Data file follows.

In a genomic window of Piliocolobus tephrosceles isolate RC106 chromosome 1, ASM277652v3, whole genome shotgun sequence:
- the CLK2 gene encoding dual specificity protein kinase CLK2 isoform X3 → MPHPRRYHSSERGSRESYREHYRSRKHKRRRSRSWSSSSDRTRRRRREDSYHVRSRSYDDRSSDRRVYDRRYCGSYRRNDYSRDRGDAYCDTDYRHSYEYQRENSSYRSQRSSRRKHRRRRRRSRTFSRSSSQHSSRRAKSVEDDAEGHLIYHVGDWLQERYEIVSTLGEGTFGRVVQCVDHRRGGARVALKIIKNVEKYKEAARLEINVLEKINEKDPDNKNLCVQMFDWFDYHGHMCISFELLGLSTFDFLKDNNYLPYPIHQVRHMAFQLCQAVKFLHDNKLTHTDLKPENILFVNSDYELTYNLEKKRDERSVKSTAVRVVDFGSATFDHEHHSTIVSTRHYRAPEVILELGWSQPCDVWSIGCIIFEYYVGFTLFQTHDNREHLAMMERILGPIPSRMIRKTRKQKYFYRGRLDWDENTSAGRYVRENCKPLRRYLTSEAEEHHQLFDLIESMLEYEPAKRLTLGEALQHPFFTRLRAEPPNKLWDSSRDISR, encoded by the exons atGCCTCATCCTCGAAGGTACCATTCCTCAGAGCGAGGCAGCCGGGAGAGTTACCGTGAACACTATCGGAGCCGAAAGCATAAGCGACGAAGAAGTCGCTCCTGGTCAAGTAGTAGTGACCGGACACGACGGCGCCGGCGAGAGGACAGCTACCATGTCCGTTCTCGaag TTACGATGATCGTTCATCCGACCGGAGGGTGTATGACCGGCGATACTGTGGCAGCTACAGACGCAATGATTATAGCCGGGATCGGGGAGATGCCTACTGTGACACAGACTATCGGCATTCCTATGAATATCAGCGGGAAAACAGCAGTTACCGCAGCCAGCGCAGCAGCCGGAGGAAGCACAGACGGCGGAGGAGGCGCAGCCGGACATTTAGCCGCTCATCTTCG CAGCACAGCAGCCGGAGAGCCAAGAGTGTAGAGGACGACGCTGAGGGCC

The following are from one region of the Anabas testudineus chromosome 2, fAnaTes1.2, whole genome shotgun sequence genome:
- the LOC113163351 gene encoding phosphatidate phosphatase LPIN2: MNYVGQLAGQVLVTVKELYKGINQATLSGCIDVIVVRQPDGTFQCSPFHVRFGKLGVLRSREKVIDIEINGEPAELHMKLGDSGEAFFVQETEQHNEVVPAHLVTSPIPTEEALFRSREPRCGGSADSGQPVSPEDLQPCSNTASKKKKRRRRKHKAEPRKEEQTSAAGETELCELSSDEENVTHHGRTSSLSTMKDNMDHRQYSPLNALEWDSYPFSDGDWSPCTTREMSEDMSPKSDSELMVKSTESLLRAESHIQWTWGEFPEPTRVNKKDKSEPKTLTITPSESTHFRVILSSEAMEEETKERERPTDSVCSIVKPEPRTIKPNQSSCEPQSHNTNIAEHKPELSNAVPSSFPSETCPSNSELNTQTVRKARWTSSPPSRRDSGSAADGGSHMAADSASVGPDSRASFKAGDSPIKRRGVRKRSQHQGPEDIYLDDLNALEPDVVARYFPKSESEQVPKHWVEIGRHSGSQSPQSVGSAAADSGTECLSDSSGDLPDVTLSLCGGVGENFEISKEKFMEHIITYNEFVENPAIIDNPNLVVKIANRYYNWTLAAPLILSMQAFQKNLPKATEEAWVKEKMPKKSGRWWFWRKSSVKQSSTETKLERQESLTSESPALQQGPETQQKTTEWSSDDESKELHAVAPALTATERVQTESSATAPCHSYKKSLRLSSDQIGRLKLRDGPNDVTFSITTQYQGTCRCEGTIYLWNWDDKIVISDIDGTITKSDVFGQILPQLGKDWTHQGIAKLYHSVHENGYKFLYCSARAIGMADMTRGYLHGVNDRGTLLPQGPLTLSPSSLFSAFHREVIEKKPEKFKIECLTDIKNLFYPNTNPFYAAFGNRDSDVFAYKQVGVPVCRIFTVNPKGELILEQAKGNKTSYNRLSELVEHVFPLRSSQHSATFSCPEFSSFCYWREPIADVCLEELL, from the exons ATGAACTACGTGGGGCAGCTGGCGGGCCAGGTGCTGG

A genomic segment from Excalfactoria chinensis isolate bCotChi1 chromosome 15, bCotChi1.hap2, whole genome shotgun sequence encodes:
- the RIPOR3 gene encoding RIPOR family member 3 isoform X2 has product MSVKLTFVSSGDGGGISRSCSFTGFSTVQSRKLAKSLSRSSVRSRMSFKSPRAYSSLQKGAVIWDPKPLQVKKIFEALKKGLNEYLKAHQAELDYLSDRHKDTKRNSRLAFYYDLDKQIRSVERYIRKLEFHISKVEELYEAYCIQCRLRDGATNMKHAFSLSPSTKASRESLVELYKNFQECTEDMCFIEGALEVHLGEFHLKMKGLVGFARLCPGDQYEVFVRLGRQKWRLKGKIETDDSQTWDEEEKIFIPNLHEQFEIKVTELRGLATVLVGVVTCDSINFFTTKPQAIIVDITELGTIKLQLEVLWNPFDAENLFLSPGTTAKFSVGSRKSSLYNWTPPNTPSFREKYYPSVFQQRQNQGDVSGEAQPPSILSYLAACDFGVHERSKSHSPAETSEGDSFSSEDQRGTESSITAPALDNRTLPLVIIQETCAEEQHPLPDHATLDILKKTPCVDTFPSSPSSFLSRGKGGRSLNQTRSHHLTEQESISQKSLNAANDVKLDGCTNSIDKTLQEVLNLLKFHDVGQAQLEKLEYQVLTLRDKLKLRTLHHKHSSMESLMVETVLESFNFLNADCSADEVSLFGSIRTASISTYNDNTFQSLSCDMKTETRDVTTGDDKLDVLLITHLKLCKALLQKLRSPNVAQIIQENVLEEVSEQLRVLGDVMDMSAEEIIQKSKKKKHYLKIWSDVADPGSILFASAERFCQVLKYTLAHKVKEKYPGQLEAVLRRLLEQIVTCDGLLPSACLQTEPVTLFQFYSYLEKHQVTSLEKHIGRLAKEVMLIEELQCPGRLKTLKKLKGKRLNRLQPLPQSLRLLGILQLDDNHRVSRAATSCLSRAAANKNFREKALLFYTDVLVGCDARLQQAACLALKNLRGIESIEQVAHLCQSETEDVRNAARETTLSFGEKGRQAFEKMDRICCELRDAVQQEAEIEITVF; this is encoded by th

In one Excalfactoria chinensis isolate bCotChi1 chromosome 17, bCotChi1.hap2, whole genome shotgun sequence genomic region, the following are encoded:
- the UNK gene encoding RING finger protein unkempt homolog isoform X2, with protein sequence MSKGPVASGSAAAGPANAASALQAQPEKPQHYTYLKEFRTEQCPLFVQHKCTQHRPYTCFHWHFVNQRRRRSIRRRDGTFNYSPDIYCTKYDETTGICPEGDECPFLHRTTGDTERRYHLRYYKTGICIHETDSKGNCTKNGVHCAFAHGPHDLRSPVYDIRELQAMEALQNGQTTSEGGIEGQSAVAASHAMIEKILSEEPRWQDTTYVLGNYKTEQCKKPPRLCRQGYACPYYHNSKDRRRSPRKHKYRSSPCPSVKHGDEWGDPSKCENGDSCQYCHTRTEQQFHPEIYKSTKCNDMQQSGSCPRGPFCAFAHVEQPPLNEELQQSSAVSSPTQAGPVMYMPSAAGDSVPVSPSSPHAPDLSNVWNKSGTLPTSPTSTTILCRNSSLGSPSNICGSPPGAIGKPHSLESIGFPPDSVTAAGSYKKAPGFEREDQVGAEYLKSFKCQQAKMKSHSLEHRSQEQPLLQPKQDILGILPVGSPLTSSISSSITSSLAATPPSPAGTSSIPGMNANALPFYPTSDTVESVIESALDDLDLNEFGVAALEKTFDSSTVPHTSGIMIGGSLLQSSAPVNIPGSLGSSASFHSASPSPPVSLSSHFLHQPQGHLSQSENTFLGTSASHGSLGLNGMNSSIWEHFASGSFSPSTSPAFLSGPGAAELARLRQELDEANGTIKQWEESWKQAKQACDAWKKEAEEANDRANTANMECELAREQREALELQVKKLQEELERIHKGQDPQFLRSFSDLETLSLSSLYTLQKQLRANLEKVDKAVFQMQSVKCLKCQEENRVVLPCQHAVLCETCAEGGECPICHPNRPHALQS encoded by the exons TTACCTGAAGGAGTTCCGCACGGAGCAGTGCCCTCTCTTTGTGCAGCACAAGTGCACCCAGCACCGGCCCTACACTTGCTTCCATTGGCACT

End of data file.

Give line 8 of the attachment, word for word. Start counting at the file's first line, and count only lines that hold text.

- the UNK gene encoding RING finger protein unkempt homolog isoform X2, with protein sequence MSKGPVASGSAAAGPANAASALQAQPEKPQHYTYLKEFRTEQCPLFVQHKCTQHRPYTCFHWHFVNQRRRRSIRRRDGTFNYSPDIYCTKYDETTGICPEGDECPFLHRTTGDTERRYHLRYYKTGICIHETDSKGNCTKNGVHCAFAHGPHDLRSPVYDIRELQAMEALQNGQTTSEGGIEGQSAVAASHAMIEKILSEEPRWQDTTYVLGNYKTEQCKKPPRLCRQGYACPYYHNSKDRRRSPRKHKYRSSPCPSVKHGDEWGDPSKCENGDSCQYCHTRTEQQFHPEIYKSTKCNDMQQSGSCPRGPFCAFAHVEQPPLNEELQQSSAVSSPTQAGPVMYMPSAAGDSVPVSPSSPHAPDLSNVWNKSGTLPTSPTSTTILCRNSSLGSPSNICGSPPGAIGKPHSLESIGFPPDSVTAAGSYKKAPGFEREDQVGAEYLKSFKCQQAKMKSHSLEHRSQEQPLLQPKQDILGILPVGSPLTSSISSSITSSLAATPPSPAGTSSIPGMNANALPFYPTSDTVESVIESALDDLDLNEFGVAALEKTFDSSTVPHTSGIMIGGSLLQSSAPVNIPGSLGSSASFHSASPSPPVSLSSHFLHQPQGHLSQSENTFLGTSASHGSLGLNGMNSSIWEHFASGSFSPSTSPAFLSGPGAAELARLRQELDEANGTIKQWEESWKQAKQACDAWKKEAEEANDRANTANMECELAREQREALELQVKKLQEELERIHKGQDPQFLRSFSDLETLSLSSLYTLQKQLRANLEKVDKAVFQMQSVKCLKCQEENRVVLPCQHAVLCETCAEGGECPICHPNRPHALQS encoded by the exons TTACCTGAAGGAGTTCCGCACGGAGCAGTGCCCTCTCTTTGTGCAGCACAAGTGCACCCAGCACCGGCCCTACACTTGCTTCCATTGGCACT